Companies Act 2006 – The final chapter

business peopleAlmost unnoticed, the Companies Act 2006 came into full force on 1 October 2009. This was a low profile ending for a legal reform process that has lasted more than a decade and given rise to the longest ever piece of UK legislation (1300 sections).

Part of the reason for the lack of fanfare is the fact that the Act is already mainly in force. It has been implemented in a series of tranches over the last three years. The October 2009 measures represent only a small subset of the overall Act, and mainly relate to the operation of the Registrar of Companies at Companies House (which needed additional time to prepare for the changes).

One of the key objectives of the entire reform process – summarised by the slogan “think small first” – was to create a less bureaucratic environment for smaller companies. Despite its imposing length, the Act has made some progress towards this objective. There are a number of areas in which the Act reduces legal complexity and the burden of compliance for private companies. Given that most of the UK’s 2.8 million companies are private (rather than public) companies, this is a worthwhile achievement.

However, with respect to public companies, the deregulatory credentials of the Act are less obvious. The legislation has needed to incorporate the requirements of a number of European Directives aimed at listed companies, e.g. the Shareholder Rights Directive, which have dampened attempts to achieve an overall simplification of company law.

Perhaps the most controversial aspect of the Act is section 172 (effective in October 2007), which codifies director’s duties. In particular, the concept of “enlightened shareholder value” is introduced into company legislation for the first time. This requires directors to promote the success of the company in the interests of all of the shareholders while taking into account a wide group of stakeholder interests, e.g. employees, suppliers, local communities, the environment.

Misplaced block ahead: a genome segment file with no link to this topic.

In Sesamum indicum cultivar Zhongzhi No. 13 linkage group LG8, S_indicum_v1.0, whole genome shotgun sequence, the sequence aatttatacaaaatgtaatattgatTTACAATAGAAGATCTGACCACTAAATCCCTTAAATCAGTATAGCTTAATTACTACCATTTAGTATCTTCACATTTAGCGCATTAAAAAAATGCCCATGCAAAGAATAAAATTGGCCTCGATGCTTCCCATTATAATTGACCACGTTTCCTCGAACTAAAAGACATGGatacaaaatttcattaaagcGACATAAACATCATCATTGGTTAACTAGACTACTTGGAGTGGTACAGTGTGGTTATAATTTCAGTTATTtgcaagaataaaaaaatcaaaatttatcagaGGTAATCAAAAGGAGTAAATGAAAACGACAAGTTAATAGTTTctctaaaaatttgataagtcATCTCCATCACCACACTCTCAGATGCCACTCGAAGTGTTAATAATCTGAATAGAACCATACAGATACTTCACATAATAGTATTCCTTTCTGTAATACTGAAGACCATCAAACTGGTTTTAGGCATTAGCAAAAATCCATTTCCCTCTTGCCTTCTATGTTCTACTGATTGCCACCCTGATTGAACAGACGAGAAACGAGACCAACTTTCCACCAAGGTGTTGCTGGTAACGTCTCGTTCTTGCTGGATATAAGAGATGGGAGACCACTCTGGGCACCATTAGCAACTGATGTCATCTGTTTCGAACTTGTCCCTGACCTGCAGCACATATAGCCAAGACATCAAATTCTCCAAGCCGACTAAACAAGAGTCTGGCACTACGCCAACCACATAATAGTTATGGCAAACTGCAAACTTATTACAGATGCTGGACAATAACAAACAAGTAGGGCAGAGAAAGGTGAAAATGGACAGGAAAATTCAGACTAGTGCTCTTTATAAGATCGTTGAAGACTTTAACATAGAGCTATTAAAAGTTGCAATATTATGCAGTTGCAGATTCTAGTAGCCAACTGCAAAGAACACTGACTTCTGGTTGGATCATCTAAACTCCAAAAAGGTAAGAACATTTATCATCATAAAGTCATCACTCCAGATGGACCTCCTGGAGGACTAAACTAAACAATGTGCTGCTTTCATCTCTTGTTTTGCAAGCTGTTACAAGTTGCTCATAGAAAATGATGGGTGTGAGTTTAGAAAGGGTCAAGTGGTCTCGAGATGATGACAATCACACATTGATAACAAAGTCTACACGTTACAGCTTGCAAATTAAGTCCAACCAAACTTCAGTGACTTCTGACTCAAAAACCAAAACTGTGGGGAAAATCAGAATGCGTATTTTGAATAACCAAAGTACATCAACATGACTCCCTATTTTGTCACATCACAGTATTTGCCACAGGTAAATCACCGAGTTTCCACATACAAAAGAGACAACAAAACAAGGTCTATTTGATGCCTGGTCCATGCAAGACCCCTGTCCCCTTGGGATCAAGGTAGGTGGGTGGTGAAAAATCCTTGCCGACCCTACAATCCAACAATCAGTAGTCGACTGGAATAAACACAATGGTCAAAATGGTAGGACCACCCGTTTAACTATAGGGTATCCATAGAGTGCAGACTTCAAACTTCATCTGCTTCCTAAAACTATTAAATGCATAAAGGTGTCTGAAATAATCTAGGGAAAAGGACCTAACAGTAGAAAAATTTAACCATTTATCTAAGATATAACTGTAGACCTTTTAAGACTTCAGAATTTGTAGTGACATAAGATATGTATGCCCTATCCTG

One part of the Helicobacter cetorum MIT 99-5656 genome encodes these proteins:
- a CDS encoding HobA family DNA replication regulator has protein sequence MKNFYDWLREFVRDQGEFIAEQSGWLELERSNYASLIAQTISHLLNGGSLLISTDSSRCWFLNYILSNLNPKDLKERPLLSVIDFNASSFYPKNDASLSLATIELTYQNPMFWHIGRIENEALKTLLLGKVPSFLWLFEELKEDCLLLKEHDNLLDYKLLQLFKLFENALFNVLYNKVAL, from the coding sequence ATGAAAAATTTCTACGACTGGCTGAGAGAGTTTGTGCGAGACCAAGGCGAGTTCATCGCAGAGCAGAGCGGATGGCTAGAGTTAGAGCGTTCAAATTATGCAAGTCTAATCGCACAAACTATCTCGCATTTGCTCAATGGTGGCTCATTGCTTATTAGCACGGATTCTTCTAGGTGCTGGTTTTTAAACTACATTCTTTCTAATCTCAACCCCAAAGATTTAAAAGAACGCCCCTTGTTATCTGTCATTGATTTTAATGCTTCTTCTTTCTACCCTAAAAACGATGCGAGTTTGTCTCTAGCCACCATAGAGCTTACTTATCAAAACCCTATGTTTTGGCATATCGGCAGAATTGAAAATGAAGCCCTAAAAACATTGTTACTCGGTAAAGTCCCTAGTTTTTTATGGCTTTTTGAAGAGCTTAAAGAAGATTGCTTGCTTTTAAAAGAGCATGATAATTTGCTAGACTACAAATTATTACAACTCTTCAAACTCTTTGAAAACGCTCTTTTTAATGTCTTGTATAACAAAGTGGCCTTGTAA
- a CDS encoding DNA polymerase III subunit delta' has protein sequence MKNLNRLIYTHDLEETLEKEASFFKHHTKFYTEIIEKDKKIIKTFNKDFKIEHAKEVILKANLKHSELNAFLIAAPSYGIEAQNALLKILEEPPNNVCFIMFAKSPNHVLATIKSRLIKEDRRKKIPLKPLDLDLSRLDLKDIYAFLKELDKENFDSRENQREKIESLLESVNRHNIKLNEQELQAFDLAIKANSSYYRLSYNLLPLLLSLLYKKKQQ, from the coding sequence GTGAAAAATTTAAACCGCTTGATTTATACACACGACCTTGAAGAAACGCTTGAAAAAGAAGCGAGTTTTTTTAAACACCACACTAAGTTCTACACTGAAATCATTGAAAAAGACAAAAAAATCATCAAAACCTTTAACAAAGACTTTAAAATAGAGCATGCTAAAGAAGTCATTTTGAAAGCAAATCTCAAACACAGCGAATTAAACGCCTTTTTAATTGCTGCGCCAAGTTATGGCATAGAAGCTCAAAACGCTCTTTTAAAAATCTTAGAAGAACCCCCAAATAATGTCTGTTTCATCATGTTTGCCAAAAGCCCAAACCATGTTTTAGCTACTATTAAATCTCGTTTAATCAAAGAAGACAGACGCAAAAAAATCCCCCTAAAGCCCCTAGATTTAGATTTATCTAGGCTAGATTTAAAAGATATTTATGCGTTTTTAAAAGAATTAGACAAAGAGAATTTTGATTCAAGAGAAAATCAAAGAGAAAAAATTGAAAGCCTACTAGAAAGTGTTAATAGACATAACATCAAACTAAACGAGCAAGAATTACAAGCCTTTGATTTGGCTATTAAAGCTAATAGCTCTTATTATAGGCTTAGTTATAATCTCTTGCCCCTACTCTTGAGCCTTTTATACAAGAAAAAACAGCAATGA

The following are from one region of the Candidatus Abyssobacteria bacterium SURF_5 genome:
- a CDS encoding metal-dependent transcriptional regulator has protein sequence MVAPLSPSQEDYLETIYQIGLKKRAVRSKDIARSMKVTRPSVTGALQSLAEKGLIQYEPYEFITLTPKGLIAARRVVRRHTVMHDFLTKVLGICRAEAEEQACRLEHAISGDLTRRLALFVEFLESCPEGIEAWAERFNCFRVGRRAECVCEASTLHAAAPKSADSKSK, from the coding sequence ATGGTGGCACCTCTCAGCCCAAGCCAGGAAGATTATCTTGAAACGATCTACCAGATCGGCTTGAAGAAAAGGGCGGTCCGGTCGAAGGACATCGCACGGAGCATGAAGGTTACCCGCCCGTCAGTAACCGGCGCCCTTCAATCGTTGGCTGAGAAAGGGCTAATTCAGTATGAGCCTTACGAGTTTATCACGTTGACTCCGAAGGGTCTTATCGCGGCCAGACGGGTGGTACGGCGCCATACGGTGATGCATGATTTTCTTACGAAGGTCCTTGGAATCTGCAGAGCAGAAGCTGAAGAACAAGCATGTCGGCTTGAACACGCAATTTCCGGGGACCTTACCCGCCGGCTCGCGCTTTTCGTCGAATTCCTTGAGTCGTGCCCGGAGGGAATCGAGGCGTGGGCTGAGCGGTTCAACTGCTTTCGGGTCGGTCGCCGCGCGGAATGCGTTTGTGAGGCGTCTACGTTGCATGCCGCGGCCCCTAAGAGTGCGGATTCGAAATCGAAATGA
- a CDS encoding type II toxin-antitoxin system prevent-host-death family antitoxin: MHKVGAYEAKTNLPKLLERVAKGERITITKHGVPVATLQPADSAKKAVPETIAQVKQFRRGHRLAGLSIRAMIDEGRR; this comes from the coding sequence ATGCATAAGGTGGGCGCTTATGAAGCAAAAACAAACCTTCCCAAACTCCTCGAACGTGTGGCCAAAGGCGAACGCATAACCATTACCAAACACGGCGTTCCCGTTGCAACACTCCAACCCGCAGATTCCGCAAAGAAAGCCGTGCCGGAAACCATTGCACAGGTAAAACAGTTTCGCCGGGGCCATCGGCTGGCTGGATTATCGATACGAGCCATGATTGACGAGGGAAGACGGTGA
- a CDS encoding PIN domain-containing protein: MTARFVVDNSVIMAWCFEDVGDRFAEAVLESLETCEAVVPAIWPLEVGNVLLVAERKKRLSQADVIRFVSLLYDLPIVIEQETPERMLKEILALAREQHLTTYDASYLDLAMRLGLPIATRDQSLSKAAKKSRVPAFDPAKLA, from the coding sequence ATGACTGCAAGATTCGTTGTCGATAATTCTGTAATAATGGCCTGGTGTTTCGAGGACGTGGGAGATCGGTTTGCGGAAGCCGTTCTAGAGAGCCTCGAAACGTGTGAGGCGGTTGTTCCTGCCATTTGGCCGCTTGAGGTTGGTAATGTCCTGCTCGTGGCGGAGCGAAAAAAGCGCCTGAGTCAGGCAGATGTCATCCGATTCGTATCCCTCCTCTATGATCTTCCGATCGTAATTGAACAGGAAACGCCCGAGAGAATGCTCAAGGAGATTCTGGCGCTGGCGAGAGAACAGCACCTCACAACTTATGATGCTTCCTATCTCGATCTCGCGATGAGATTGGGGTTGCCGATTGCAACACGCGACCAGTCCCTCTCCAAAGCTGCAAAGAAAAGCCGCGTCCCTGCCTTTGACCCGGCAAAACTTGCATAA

Although shareholders retain their primacy as the most important actors in a company, section 172 represents a significant step towards a more stakeholder-focused model. Directors will need to give greater thought as to how they incorporate and document the input of such wider stakeholder considerations into their decision-making processes.

Some of the key changes in the Companies Act that come into effect this month include the following

  • It is no longer necessary for companies to define their business objects in their constitutional documents (unless they wish to do so). Unless otherwise stated in the Articles, it will be assumed that company objects are unrestricted.
  • The Articles of Association become the main constitutional document of the company. The role of the Memorandum of Association is significantly downgraded.
  • New model articles (replacing table A) are available for use by private and public companies. Separate model articles are available for private companies limited by shares, private companies limited by guarantee, and public companies.
  • Directors may display a service address rather than their home address in the public record of the Registrar of Companies.
  • Private companies can reduce their capital more easily. The concept of “authorised capital” has been abolished. A “statement of capital” must be submitted by the company when it wishes to make a change in its share capital.

About Roger Barker

Since leaving investment banking, Roger has specialised in corporate governance and board effectiveness. He is the holder of a doctorate on corporate governance from Oxford University, where he was also stipendiary lecturer at Merton College, Oxford. He also co-authored the IoD’s main guide to the role of the board, The Effective Board: Building Individual and Board Success, which was published in 2010.
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